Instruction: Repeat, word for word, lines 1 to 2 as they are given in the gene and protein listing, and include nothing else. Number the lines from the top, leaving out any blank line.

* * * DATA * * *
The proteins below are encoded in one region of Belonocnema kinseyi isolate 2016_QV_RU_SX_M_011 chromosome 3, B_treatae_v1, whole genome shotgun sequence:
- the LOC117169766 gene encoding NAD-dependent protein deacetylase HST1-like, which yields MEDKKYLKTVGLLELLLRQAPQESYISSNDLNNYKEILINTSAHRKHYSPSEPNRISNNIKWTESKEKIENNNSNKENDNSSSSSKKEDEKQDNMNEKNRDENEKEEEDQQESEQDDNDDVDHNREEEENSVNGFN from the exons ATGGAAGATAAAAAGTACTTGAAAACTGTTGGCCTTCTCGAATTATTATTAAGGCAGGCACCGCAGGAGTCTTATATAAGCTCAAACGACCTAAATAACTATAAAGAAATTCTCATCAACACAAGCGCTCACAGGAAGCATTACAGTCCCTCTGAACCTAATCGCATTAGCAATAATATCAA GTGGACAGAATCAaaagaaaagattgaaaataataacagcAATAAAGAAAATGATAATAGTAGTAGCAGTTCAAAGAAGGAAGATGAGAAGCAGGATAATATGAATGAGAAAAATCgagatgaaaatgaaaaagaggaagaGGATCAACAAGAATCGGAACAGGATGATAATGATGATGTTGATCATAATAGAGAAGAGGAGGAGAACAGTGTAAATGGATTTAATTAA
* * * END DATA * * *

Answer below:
The proteins below are encoded in one region of Belonocnema kinseyi isolate 2016_QV_RU_SX_M_011 chromosome 3, B_treatae_v1, whole genome shotgun sequence:
- the LOC117169766 gene encoding NAD-dependent protein deacetylase HST1-like, which yields MEDKKYLKTVGLLELLLRQAPQESYISSNDLNNYKEILINTSAHRKHYSPSEPNRISNNIKWTESKEKIENNNSNKENDNSSSSSKKEDEKQDNMNEKNRDENEKEEEDQQESEQDDNDDVDHNREEEENSVNGFN from the exons ATGGAAGATAAAAAGTACTTGAAAACTGTTGGCCTTCTCGAATTATTATTAAGGCAGGCACCGCAGGAGTCTTATATAAGCTCAAACGACCTAAATAACTATAAAGAAATTCTCATCAACACAAGCGCTCACAGGAAGCATTACAGTCCCTCTGAACCTAATCGCATTAGCAATAATATCAA GTGGACAGAATCAaaagaaaagattgaaaataataacagcAATAAAGAAAATGATAATAGTAGTAGCAGTTCAAAGAAGGAAGATGAGAAGCAGGATAATATGAATGAGAAAAATCgagatgaaaatgaaaaagaggaagaGGATCAACAAGAATCGGAACAGGATGATAATGATGATGTTGATCATAATAGAGAAGAGGAGGAGAACAGTGTAAATGGATTTAATTAA